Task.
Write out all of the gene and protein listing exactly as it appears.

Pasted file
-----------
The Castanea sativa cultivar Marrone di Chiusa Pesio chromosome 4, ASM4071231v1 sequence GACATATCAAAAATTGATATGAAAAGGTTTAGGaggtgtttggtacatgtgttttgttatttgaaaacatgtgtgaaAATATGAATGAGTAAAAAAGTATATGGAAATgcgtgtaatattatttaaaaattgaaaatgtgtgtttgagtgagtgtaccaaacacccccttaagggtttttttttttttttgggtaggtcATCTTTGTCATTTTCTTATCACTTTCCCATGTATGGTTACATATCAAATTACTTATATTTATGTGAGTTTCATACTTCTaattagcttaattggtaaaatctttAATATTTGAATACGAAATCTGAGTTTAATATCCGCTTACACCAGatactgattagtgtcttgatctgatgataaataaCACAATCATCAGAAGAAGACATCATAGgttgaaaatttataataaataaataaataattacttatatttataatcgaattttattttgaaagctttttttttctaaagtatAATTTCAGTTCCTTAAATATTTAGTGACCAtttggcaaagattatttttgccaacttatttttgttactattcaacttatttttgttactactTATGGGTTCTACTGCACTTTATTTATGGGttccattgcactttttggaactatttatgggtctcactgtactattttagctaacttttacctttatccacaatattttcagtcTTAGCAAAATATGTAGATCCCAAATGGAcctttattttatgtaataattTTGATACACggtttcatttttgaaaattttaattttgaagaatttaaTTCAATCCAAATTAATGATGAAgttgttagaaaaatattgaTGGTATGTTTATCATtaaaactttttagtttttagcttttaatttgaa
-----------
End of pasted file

The Castanea sativa cultivar Marrone di Chiusa Pesio chromosome 4, ASM4071231v1 sequence GACATATCAAAAATTGATATGAAAAGGTTTAGGaggtgtttggtacatgtgttttgttatttgaaaacatgtgtgaaAATATGAATGAGTAAAAAAGTATATGGAAATgcgtgtaatattatttaaaaattgaaaatgtgtgtttgagtgagtgtaccaaacacccccttaagggtttttttttttttttgggtaggtcATCTTTGTCATTTTCTTATCACTTTCCCATGTATGGTTACATATCAAATTACTTATATTTATGTGAGTTTCATACTTCTaattagcttaattggtaaaatctttAATATTTGAATACGAAATCTGAGTTTAATATCCGCTTACACCAGatactgattagtgtcttgatctgatgataaataaCACAATCATCAGAAGAAGACATCATAGgttgaaaatttataataaataaataaataattacttatatttataatcgaattttattttgaaagctttttttttctaaagtatAATTTCAGTTCCTTAAATATTTAGTGACCAtttggcaaagattatttttgccaacttatttttgttactattcaacttatttttgttactactTATGGGTTCTACTGCACTTTATTTATGGGttccattgcactttttggaactatttatgggtctcactgtactattttagctaacttttacctttatccacaatattttcagtcTTAGCAAAATATGTAGATCCCAAATGGAcctttattttatgtaataattTTGATACACggtttcatttttgaaaattttaattttgaagaatttaaTTCAATCCAAATTAATGATGAAgttgttagaaaaatattgaTGGTATGTTTATCATtaaaactttttagtttttagcttttaatttgaa